The Republican presidential debate on Thursday featured the fewest candidates to date — but the most rollicking action yet. With just over two weeks until the voters begin making their choices in the leadoff Iowa caucuses, here are a few key takeaways from the night.



Ted Cruz and Donald Trump - the two candidates atop the preference polls in first-to-vote Iowa - repeatedly went toe to toe, starting with Trump's questioning of whether Cruz, born in Canada to a U.S. citizen, is eligible to serve as president.

Asked about the issue by a debate moderator, Cruz reminded the audience that Trump had once said Cruz's citizenship was a non-issue. And the Texas senator was ready with a zinger, too: "Since September, the Constitution hasn't changed. But the poll numbers have."

The businessman fired back that Cruz misrepresented the level of Trump's support, but didn't dispute that he's brought up the issue because Cruz "is doing a little better. It's true."

The two tangled again over Cruz's recent comments about Trump's "New York values." Said Cruz, "Everyone understands that the values in New York City are socially liberal ... focused around money and the media." And in a nod to Trump's home in midtown Manhattan, Cruz said: "I can frame it another way: Not a lot of conservatives come out of Manhattan. I'm just saying."

And just as Cruz was ready to talk about his citizenship, Trump was ready to defend New York. The billionaire real-estate mogul said he found that kind of talk "insulting" and talked about how New Yorkers had come together after the Sept. 11 terrorist attacks. "Everybody in the world watched, and everyone in the world loved New York and loved New Yorkers. ... That was a very insulting statement that Ted made."



Pressed on whether he regretted his call to bar Muslims from entering the U.S., Trump had a one-word answer: "No." And when asked whether they supported Trump's proposal, the candidates sharing the stage with him demurred, talking instead about immigration and security problems

All exept Jeb Bush.

The former Florida governor has made taking on Trump the cornerstone of his struggling campaign, and he slammed the proposal as one that would make it impossible for the U.S. to build the necessary bridges with Arab nations to defeat the Islamic State.

"All Muslims? Seriously? What kind of signal does that send to the rest of the world?" Bush said. "What we need to do is destroy ISIS. The other Arab countries have a role to play in this. Sending that signal makes it impossible for us to be serious about taking out ISIS and restoring democracy in Syria."

Reminded that he once called Trump and his proposal unhinged, Bush replied, "Yeah, they are unhinged."



The candidates seeking the support of more traditional Republican Party voters were eager to mix it up with each other. Florida Sen. Marco Rubio refused to condemn an ad from a super PAC supporting him that portrays New Jersey Gov. Chris Christie as similar to President Barack Obama. Rubio said Christie "endorsed many of the ideas" that the president supports.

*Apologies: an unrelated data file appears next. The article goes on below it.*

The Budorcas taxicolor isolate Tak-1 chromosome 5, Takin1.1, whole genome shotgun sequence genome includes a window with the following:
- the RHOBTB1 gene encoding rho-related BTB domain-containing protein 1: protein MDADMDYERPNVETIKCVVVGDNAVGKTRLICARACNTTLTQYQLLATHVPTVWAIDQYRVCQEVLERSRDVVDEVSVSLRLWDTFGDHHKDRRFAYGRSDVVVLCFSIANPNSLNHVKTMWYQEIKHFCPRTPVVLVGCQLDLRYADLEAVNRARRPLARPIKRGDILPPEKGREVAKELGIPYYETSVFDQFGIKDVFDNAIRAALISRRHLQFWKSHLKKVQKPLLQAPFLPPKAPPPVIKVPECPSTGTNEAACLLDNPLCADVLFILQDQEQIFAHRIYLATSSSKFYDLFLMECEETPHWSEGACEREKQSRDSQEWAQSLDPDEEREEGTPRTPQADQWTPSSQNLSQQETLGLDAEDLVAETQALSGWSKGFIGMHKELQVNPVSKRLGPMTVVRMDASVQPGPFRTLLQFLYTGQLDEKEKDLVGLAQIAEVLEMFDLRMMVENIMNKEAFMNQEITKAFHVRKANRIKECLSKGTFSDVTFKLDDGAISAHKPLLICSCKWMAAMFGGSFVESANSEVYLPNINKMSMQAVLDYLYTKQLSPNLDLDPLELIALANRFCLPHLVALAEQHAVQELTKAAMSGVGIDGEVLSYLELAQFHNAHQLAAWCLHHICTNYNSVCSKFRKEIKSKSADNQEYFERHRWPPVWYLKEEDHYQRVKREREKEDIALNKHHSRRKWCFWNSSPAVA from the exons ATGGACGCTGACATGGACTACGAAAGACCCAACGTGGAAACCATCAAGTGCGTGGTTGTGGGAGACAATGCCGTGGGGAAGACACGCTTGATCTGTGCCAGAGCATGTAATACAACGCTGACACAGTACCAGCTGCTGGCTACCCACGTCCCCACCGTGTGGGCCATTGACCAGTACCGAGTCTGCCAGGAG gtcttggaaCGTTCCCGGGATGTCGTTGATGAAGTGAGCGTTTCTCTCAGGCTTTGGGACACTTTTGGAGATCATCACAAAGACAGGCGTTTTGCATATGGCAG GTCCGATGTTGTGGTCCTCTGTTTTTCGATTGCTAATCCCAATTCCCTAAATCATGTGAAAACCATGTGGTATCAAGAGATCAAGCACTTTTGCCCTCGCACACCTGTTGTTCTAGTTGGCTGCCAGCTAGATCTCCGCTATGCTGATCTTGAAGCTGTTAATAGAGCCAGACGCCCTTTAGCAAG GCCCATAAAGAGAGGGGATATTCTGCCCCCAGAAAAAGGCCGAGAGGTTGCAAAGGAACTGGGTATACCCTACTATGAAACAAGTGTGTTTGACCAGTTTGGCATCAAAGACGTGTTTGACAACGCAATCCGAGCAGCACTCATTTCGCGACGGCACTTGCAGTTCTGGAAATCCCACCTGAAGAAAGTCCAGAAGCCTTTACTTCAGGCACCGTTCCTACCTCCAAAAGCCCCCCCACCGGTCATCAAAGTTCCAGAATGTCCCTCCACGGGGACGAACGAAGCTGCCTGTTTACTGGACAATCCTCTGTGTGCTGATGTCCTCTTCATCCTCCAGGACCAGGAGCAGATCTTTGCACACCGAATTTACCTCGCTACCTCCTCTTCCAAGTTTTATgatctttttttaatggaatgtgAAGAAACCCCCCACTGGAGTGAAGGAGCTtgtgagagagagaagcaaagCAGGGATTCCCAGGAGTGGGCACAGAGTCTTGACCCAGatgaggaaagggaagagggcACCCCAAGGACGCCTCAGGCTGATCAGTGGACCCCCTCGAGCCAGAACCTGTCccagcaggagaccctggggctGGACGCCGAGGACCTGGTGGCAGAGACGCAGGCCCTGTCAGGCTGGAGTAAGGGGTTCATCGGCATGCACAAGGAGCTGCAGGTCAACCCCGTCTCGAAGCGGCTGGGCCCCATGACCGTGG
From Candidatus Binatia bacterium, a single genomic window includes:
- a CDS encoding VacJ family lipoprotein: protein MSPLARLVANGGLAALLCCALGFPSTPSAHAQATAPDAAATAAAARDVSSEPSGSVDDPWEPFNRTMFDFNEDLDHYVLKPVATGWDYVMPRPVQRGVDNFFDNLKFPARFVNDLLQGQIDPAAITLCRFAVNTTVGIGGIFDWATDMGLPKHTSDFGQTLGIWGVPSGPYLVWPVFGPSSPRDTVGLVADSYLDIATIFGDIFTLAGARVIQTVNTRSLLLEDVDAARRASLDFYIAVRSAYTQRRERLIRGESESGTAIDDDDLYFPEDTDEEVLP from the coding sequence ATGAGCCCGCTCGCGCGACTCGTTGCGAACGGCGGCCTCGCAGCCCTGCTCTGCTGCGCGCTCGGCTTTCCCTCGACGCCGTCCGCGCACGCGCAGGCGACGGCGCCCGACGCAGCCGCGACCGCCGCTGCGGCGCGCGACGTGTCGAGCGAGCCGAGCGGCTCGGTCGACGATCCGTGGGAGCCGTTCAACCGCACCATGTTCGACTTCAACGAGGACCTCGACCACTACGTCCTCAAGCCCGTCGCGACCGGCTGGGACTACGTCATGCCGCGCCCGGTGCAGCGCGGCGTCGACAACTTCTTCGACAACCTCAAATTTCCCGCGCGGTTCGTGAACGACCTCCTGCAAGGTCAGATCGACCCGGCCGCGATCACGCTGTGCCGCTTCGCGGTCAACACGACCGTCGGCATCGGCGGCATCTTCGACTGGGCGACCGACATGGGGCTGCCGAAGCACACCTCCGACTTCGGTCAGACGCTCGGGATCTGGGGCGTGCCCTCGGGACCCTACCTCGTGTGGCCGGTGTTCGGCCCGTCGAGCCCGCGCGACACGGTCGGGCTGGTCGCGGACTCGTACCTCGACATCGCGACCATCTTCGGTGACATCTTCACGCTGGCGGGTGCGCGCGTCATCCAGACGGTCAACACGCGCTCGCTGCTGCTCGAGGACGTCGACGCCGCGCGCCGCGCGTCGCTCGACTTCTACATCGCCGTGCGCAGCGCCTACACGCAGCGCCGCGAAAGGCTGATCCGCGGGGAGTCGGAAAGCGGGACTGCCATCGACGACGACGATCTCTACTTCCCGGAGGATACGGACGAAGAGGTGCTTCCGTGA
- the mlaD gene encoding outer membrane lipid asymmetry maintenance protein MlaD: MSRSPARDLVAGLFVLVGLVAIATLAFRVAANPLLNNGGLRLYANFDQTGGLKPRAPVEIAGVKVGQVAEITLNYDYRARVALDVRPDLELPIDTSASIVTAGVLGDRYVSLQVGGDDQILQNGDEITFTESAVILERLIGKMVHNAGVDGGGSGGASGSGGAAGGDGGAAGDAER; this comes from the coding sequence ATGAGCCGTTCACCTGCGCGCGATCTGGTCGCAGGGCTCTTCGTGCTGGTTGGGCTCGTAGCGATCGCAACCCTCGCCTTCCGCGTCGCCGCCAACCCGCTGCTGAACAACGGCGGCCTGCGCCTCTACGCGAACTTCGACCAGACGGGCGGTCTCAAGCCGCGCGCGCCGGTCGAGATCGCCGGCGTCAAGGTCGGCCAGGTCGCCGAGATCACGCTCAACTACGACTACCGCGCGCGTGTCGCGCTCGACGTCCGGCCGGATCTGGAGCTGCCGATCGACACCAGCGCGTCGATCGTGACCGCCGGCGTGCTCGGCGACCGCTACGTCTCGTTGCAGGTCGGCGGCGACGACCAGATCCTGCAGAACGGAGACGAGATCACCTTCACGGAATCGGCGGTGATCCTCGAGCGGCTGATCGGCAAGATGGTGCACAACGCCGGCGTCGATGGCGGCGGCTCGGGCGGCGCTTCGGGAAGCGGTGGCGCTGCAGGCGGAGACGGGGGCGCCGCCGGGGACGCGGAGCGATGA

Christie strongly disagreed — then he resuscitated a line that Rubio himself used in a past debate. Rubio had said it seemed as if a strategist had persuaded Bush, not a natural fighter, to harshly attack his fellow Floridian.

"Well, it appears that the same someone has been whispering in old Marco's ear, too," Christie said.

Christie also said that while two years ago Rubio called him a "conservative reformer," he is now misrepresenting his record. "When you're a senator what you get to do is talk and talk and talk and no one can keep up to see if what you're saying is accurate or not," Christie said.



The former secretary of state was mentioned often by all the candidates, and the attacks were often in the form of one-liners. "She's under investigation with the FBI right now," Bush said, adding that the country should avoid a situation with a president who "might be going back and forth between the White House and the courthouse."

Rubio was much more serious when he said Clinton is "disqualified from being president of the United States" because she "mishandled" intelligence, a reference to her use of a personal email account and server rather than a government account while at the State Department. He also accused her of telling "lies" to the families of victims in the attack on the U.S. outpost in Benghazi.

Separately, Christie warned, "If you're worried about world being on fire, you cannot give Hillary Clinton a third term of Barack Obama's leadership."



The debate took place less than 10 miles from the African-American church where a 21-year-old white man shot and killed nine people attending a prayer service last year. At the moderators' prompting, the candidates spent a collective 10 minutes on gun restrictions and gun violence — with all forcefully reiterating their support of the Second Amendment.

Rubio turned the discussion to Obama, who he said wants to "take people's guns away." After disparaging Obama's recent action to make it harder to buy weapons at gun shows, Rubio said neither criminals nor terrorists buy guns in that sort of venue.

"His immediate answer," Rubio said of Obama's response to everything from mass shootings to terrorist attacks, "is gun control."

When the three Democratic presidential contenders meet Sunday night in Charleston for their next debate, they'll surely have a different take.


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